Shooting in Ireland during the spring and summer is always tricky since the weather can change within minutes. The cricket scene for this film was especially hard to shoot and edit for this reason; the light was different in nearly every shot.
The yellow muslin gown with white ruffle at the neckline that Jessica Ashworth as Lucy Lefroy wears is the same gown worn by Carey Mulligan as Kitty Bennet in Pride & Prejudice (2005). Mulligan wears it in the scene at Longbourn when Mr. Gardiner's letter arrives.
The white muslin frock with red patterned overdress worn by Eleanor Methven as Mrs. Lefroy is the same one Brenda Blethyn as Mrs. Bennet wears in Pride & Prejudice (2005) in the Meryton scene when the Bennets learn that Mr. Bingley has returned to Netherfield Hall.
Anna Maxwell Martin (Cassandra Austen) also played Elizabeth Darcy, the former Elizabeth Bennet, in the TV production of "Death Comes to Pemberley", based on the novel by P.D. James, a murder mystery sequel to "Pride and Prejudice".
The pink patterned muslin gown Anna Maxwell Martin (Cassandra Austen) wears during the engagement party scene is the same gown worn by Carey Mulligan (Kitty Bennet) in Pride & Prejudice (2005). Mulligan wears it during the scene in which the younger Bennet sisters visit Netherfield Hall to check on the progress of Jane Bennet, who is ill.
The white overdress with pink and green stripes Jessica Ashworth (Lucy Lefroy) wears to the Laverton Fair is the same costume worn by Carey Mulligan (Isabella Thorpe) when she first meets Catherine Morland in Northanger Abbey (2007).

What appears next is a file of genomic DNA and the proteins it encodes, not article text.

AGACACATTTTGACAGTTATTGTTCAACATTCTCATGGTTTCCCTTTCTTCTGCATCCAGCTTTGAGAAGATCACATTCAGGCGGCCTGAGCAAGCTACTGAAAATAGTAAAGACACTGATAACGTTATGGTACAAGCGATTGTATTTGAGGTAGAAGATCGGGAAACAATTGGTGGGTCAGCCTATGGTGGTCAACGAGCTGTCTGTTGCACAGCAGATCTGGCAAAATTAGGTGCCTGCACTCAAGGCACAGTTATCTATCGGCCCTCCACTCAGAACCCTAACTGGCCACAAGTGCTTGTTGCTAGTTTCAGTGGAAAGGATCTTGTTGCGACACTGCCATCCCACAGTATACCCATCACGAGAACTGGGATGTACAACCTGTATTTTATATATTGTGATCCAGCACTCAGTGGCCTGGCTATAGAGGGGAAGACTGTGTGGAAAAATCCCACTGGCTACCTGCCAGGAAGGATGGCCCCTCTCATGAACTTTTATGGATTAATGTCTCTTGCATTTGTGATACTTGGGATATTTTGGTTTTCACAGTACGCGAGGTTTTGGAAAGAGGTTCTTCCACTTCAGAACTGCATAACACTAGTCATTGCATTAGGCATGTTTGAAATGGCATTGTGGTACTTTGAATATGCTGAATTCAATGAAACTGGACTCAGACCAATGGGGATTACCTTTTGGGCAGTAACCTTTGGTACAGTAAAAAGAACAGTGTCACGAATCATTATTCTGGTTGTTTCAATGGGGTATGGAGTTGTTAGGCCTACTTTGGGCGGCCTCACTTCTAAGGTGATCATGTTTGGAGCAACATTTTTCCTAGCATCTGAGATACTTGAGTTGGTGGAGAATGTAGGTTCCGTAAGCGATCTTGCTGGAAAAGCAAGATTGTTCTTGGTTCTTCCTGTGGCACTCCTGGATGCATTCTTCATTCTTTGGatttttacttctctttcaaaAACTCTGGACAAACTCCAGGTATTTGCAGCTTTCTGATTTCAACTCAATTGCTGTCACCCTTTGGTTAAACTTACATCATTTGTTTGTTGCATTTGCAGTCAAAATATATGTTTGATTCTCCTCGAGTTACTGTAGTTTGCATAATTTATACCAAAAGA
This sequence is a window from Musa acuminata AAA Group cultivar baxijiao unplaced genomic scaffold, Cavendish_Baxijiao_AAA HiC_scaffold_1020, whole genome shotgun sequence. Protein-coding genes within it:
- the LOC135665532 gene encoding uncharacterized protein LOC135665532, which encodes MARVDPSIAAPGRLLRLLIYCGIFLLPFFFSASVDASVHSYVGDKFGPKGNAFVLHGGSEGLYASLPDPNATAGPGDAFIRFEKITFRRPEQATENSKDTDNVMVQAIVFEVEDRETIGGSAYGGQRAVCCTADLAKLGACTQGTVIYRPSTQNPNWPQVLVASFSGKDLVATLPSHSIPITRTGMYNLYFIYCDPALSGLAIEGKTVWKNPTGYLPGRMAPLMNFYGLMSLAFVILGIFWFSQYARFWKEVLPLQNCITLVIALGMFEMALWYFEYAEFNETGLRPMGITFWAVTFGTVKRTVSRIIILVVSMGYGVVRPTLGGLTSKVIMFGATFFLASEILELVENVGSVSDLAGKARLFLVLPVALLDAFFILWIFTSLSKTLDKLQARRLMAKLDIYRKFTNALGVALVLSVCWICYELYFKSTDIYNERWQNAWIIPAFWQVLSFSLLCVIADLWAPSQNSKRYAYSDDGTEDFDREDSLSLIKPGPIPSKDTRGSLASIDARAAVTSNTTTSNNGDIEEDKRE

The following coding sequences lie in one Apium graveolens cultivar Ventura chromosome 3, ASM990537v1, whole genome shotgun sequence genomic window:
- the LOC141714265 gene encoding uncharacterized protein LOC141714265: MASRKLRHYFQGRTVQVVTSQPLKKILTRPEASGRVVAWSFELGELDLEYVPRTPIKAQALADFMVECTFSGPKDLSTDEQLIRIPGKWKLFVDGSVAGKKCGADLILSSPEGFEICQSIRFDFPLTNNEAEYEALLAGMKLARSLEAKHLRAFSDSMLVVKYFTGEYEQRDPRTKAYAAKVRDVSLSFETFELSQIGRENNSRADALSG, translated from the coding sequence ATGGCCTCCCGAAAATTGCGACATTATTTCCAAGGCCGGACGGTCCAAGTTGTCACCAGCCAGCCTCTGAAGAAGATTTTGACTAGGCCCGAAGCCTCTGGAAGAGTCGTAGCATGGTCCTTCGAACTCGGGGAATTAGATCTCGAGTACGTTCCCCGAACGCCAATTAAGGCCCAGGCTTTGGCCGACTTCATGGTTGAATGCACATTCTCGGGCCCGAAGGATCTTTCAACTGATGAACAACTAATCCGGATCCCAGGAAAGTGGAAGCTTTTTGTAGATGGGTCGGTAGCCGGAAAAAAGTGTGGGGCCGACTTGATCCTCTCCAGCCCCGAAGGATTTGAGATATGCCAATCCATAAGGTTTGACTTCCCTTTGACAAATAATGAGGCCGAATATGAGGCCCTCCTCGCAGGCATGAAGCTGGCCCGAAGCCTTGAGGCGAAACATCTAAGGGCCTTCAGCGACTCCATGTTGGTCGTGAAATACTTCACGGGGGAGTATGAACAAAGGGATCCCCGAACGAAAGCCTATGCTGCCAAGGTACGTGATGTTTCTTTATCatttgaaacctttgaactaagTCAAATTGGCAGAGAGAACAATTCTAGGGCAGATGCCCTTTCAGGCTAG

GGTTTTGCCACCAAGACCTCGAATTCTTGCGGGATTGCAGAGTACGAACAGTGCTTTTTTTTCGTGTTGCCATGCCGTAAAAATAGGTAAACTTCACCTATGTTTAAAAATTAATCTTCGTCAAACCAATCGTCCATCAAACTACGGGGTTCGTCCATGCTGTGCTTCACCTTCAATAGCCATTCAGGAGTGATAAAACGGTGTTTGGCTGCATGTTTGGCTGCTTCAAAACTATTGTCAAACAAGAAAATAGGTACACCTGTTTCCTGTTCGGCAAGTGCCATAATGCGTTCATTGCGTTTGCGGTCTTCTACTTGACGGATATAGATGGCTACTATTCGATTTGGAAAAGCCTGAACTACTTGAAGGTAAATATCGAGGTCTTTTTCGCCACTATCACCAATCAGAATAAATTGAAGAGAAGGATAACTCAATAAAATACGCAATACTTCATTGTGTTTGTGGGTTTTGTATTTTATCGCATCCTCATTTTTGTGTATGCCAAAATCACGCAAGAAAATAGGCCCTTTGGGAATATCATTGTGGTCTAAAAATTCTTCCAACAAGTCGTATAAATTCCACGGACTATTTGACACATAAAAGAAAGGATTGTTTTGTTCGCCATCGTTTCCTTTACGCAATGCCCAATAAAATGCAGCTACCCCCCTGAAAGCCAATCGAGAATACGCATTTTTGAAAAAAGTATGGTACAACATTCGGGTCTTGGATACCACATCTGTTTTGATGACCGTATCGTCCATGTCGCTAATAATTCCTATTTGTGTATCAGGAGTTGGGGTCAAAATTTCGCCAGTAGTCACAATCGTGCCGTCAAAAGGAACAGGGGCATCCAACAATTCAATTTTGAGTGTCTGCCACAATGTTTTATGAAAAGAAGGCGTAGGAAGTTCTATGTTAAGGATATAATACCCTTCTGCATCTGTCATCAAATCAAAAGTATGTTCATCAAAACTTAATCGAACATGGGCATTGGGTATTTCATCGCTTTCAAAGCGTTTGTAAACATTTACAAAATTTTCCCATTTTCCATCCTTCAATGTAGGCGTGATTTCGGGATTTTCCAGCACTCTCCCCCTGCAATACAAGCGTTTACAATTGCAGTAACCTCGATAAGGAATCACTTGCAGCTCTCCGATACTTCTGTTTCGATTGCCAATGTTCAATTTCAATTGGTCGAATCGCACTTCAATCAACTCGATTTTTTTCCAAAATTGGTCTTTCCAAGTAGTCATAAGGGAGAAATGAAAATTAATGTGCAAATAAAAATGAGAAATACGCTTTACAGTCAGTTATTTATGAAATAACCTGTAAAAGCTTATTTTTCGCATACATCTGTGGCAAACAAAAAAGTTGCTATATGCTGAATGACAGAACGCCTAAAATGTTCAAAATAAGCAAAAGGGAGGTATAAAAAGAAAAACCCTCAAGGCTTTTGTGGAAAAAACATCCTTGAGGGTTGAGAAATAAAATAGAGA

The trivia items below may give away important plot points.
Unfortunately, for a "bio-pic", a great deal of the story is imagined. In fact, most biographers believe that Jane Austen only knew Tom LeFroy for approximately a month, from late 1795 to mid- to late-January of 1796, and that although they did spend a great deal of time together during this period, marriage between them was known to be untenable and that upon realizing the extent of their friendship, Tom was sent away before the end of January, 1796. They are not believed to have ever seen each other again, although Tom did name his eldest daughter Jane, and admitted in his later years to a nephew that he had indeed loved Jane, but that it was in a very "young and boyish way" (being approx 20yra old at the time). Jane stayed so close to her family that she had a very small social life, as did most unmarried women, including her sister, and she therefore most likely replayed this heady month in her mind many times over the course of her life - using it as really her only truly romantic experience on which to draw.
Jane and her sister both survived a childhood bout with typhoid, which can have a later recurrence similar to Shingles. This is one of the many theories concerning her death at 41. Jane's sister, Cassandra, who also remained unmarried, destroyed most of Jane's correspondence upon her death - leaving many biographers with a lack of information to rely upon. Aside from writing, Jane also lived a very quiet life within her family - sewing, attending church, and occasionally dancing, which she loved. This likely also limits the amount of information left for biographers to study, although her brief friendship with Tom Lefroy and her single-night engagement to Mr. Bigg-Wither appear to truly be the extent of her romantic adventures.